Cut and Sew Foam – the fabric

You want a foam cup, but haven’t access to seamless foam cups? You can still have the look by using cut and sew foam fabric. This fabric will make a foam cup that cut and sewn together along the cross cup seam (hence the name cut and sew). This is most useful for making foam cups under lace or other thin fabrics or for making strapless gowns, strapless bras or bustiers.
The “secret” to cut and sew foam lining is the foam itself. I call it “pre-finished padding” because the stuff I use all the time has an 1/8” layer of foam bonded between two layers of a nice quality tricot. There is no need to put a lining inside these foam cups when they are finished because of the inherent tricot lining already built in. There is also “swim cup foam” which has a different fabric front and back, and while it is great for swimwear (that fabric actually molds slightly with the heat of an iron) I don’t consider it a great choice for garments. So use swim cup foam for swimwear and use pre-finished padding for any other garment. The techy name for the pre-finished padding is Poly-laminate foam padding.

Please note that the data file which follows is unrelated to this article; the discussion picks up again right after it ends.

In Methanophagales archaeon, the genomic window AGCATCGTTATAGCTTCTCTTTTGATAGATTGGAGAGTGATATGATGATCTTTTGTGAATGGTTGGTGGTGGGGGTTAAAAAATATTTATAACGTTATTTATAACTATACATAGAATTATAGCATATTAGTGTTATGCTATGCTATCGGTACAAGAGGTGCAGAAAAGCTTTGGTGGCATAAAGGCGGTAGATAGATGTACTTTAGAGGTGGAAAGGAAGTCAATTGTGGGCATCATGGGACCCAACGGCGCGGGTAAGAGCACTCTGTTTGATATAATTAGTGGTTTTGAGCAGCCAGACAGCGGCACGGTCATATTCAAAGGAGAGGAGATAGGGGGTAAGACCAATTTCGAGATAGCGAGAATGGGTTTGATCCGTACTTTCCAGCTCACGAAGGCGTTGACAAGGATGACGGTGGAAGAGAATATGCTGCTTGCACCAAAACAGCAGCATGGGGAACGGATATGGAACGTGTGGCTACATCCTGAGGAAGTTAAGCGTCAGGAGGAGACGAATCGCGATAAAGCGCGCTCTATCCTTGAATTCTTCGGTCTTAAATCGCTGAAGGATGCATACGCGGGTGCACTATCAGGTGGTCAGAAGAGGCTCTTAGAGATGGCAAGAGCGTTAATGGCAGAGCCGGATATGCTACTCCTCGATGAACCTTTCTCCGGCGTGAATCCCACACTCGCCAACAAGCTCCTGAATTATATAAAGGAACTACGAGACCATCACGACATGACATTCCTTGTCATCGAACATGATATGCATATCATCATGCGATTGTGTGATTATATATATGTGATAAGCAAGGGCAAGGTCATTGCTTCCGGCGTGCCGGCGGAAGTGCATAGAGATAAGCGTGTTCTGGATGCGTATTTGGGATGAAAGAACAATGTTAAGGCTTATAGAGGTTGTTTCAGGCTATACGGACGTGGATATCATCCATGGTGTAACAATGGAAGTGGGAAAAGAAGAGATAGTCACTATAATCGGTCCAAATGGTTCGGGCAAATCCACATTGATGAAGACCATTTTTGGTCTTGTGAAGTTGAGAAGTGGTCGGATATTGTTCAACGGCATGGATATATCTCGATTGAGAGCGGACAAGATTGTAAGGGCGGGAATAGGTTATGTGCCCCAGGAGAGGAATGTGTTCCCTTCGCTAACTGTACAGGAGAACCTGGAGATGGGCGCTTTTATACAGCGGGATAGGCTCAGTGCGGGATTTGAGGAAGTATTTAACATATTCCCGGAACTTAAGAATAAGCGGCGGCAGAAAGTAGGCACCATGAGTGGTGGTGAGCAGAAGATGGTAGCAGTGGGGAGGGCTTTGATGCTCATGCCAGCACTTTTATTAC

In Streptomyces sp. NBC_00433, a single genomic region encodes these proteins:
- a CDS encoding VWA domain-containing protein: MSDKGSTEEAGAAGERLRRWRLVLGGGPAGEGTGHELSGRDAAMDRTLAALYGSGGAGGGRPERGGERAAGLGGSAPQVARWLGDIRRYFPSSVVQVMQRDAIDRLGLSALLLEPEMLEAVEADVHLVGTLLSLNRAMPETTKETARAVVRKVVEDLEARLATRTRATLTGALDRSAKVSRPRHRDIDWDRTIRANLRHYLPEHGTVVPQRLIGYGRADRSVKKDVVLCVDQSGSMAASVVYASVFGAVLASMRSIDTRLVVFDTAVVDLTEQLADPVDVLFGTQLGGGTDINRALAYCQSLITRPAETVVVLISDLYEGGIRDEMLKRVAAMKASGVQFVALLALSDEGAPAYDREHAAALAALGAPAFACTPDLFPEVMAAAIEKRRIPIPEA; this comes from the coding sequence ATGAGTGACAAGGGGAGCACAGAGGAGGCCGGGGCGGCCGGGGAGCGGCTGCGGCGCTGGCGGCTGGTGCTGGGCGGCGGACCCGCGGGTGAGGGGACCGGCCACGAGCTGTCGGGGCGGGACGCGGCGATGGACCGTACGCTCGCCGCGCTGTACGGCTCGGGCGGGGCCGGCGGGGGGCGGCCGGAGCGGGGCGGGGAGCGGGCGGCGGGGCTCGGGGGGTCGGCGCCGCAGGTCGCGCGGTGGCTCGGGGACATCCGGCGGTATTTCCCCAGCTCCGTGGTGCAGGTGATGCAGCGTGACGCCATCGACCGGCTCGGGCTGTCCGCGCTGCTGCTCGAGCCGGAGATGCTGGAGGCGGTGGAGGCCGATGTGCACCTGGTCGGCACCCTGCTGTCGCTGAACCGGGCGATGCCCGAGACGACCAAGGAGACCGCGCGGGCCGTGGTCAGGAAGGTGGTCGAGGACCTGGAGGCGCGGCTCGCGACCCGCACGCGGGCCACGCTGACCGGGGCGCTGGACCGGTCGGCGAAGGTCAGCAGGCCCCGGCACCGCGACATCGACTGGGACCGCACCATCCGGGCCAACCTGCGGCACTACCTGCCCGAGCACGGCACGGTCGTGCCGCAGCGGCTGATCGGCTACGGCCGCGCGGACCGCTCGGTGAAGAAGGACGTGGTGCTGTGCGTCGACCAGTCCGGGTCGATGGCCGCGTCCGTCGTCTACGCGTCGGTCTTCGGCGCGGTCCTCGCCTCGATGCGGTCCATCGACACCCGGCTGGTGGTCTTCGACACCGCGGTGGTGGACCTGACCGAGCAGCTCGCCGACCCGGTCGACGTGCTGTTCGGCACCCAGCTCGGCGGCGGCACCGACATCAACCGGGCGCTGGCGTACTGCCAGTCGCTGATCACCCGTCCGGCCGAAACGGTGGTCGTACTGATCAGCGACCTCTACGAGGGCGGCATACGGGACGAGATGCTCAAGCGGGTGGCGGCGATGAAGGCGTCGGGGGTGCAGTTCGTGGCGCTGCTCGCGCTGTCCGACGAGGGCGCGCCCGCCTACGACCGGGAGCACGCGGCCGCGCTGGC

The pre-finished padding comes in standard white, black and nude, although I keep hearing rumours that the white may be discontinued because of its tendency to turn yellow in chlorine, and customers are complaining. ANY white will eventually turn yellow in chlorine, but we can still use the foam in garments that won’t be spending most of their day in chlorinated pools.
The foam is so easy to use, it’s almost scary. It works better than most fabrics for doing manipulation of the cups for style changes, and is, in fact, the first step in the process of changes to the style lines of any cup.
As with anything in the bra industry, there is more than one way to use any given product. There are three slightly different methods used to stitch the cut and sew foam cups and the method you use depends on the look you are trying to achieve, and the fabric you are using with it.
 
 
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